MEDICAL SPAS and NON-SURGICAL PLASTICS

Discussion in 'Plastic Surgery' started by drseanlive, May 6, 2008.

  1. drseanlive

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    whats the deal with the MDs who are doing medical spas in addition to non-surgical plastics...like the 15 minute nose job, facelift etc...basically using fillers to 'shape' the face.

    is this legit? is there money to be made or is there already a lot of competition in this area? what kind of training is needed and whats the best way to get there?

    thanks
     
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  3. MOHS_01

    MOHS_01 audemus jura nostra defendere
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    Medical spas have experienced huge growth both in numbers and revenue over the past five years. They are NOT a easy road to riches, however. Many have looked into them for the attractiveness of a passive income stream -- only to find that the realization of very little positive cash flow. The purpose that they do serve, however, is a patient referral stream for a cosmetic practice.

    As far as the "15 minute whatever" -- don't believe the hype. There have been reports of complications with the injection of fillers into the nose for the purposes of rhinoplasty, and the "lunchtime facelift" is a joke.
     
  4. JaggerPlate

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    Odd. It seems like everything will just keep getting less and less invasive, and things like 'liquid face lifts' and laser medicine will get more and more popular and someone doing cosmetic dermatology could run a practice from a medical spa. Why don't these make money?? I thought the overhead would be far less than a cosmetic surgery practice??
     
  5. maxheadroom

    maxheadroom Rhinestone Cowboy
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    Have you been in those places? The word is SPA -- there's nothing low-overhead about them. And if you pay attention to your locale, you'll notice that several medical spas are failing on a regular basis. It might be nice to be affiliated with one to get referrals, but don't get trapped into a "medical directorship" where some nurse injects BOTOX and Restylane under your "supervision" -- when there's a problem it's your tookus on the line.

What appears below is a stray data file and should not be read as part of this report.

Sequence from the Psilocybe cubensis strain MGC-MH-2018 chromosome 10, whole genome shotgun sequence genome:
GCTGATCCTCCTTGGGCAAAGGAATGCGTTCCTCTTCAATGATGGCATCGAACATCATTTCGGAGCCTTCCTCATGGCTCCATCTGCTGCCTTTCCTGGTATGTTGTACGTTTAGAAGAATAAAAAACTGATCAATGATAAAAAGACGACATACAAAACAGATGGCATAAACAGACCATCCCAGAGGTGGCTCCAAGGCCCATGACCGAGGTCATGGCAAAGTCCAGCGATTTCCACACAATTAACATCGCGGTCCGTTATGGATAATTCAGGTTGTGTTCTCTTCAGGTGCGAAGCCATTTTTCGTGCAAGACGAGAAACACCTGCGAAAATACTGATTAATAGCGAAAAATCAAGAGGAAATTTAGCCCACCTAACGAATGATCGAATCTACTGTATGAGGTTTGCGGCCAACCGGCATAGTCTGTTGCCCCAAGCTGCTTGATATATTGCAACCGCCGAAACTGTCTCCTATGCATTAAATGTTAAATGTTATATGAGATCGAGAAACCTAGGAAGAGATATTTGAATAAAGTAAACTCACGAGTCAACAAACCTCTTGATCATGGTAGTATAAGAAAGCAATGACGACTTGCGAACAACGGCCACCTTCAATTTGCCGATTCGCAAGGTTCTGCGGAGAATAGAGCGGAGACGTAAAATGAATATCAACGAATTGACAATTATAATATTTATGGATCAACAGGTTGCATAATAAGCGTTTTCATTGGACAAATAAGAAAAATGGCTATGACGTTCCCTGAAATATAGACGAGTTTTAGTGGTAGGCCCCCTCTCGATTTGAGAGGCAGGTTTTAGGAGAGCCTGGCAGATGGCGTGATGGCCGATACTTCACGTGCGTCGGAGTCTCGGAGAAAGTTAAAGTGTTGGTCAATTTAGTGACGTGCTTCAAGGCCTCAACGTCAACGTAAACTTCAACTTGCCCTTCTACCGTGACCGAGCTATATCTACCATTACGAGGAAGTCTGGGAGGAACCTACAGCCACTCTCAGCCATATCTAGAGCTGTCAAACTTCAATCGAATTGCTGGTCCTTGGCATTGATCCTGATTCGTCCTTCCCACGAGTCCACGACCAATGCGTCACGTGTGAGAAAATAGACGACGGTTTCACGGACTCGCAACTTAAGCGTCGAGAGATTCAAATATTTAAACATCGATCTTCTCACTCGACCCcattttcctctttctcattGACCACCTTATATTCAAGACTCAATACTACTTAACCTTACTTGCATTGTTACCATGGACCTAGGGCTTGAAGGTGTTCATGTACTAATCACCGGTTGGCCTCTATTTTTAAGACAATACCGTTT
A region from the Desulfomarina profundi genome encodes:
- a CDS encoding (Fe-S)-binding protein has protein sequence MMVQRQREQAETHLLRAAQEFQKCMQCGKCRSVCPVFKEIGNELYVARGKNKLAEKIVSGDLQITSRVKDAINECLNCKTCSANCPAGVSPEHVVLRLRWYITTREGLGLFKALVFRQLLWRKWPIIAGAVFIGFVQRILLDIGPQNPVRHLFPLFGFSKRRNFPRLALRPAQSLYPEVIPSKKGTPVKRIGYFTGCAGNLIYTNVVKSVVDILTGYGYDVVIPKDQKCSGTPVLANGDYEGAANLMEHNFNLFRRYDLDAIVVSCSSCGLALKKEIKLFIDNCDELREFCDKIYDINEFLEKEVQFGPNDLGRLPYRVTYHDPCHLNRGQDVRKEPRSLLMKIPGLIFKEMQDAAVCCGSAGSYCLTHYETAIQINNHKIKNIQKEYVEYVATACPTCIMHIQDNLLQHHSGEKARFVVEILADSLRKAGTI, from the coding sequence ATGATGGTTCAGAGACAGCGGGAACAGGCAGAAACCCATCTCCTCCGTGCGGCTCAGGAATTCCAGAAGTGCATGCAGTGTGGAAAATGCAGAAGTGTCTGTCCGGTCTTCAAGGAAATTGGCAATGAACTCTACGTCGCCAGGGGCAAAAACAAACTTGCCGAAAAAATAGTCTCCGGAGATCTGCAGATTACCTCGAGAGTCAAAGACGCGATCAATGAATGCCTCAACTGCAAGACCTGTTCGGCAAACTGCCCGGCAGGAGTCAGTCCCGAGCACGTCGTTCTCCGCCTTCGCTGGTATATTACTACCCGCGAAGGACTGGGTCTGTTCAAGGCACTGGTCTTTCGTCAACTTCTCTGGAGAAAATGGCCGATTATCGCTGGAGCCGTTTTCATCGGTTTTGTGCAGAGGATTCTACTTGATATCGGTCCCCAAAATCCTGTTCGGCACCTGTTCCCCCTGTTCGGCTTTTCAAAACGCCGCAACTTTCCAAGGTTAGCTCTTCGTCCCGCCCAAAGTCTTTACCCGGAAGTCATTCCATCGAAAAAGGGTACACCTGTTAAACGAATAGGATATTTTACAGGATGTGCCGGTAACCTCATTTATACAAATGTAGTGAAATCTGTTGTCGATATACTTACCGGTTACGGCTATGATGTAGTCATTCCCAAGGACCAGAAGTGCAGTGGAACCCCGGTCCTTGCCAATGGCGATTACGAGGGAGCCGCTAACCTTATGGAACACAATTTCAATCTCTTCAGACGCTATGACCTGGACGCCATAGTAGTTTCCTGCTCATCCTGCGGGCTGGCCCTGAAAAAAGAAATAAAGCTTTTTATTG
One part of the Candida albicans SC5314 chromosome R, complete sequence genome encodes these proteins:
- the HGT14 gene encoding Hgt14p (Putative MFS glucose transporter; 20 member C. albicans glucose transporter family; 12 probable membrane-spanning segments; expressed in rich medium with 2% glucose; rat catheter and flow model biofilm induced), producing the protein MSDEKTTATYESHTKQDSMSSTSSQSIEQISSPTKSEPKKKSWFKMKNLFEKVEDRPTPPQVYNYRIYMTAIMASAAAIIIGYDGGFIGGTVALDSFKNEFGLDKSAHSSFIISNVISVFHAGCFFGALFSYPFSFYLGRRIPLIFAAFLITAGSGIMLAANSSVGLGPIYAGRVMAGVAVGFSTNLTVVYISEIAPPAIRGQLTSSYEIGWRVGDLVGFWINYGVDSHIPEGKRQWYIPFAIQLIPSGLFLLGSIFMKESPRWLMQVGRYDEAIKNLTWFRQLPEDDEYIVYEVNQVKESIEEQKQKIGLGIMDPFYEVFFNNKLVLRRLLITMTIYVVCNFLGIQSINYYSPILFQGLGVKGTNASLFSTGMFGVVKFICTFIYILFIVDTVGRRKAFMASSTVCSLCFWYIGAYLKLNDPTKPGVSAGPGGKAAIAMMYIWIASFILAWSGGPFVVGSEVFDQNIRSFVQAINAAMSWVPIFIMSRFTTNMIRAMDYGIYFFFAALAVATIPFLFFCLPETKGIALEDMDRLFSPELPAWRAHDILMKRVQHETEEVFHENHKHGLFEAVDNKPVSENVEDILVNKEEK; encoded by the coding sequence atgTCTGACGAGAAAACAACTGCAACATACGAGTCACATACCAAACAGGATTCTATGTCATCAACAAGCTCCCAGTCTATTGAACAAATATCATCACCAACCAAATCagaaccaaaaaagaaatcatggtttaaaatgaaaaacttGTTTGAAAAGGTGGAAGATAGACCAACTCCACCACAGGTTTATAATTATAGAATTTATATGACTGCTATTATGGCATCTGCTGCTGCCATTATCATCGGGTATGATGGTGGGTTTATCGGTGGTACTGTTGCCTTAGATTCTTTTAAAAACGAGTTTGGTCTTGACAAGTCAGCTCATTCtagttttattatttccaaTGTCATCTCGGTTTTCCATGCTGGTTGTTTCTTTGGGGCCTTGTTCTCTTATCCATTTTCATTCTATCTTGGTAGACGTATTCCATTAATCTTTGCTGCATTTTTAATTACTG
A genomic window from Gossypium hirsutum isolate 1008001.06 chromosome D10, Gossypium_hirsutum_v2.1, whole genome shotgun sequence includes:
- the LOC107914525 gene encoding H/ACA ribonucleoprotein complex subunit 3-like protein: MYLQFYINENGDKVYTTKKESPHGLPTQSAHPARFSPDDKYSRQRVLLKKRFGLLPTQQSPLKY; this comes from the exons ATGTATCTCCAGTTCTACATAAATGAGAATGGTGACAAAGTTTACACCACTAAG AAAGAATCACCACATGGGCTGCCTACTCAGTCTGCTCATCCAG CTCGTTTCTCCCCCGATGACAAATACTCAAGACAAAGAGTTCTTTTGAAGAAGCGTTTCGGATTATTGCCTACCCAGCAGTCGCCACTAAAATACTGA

If you want to be a surgeon, be a surgeon. Keep some BOTOX and fillers around and maybe play with the lasers if you have enough volume to make the rental fee or purchase price worth it, spas are an unstable business that will detract from your practice.
     
  6. MOHS_01

    MOHS_01 audemus jura nostra defendere
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    AMEN. I have watched (OK, I laughed a little) many "spas" go belly up before they ever got off the ground.

    Lasers, as a rule, are a money losing proposition for most docs.
     
  7. drseanlive

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    then how do you explain the nytimes article about the OBGyn docs opening up a spa? what about this doc, google him: alexander rivkin...seems like doctors are flocking to this strictly for $$, interesting that you all agree that its not a good way to may $....
     
  8. Long Dong

    Long Dong My middle name is Duc.
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    There is this med spa by my house run by an obgyn, and it looks pretty happening I see the guy pulls up in his bentley gt coupe, that maybe cuz he is a good bussiness man (also ob/gyn practice where i've seen his adds for vaginal rejuv) and location (the O.C.).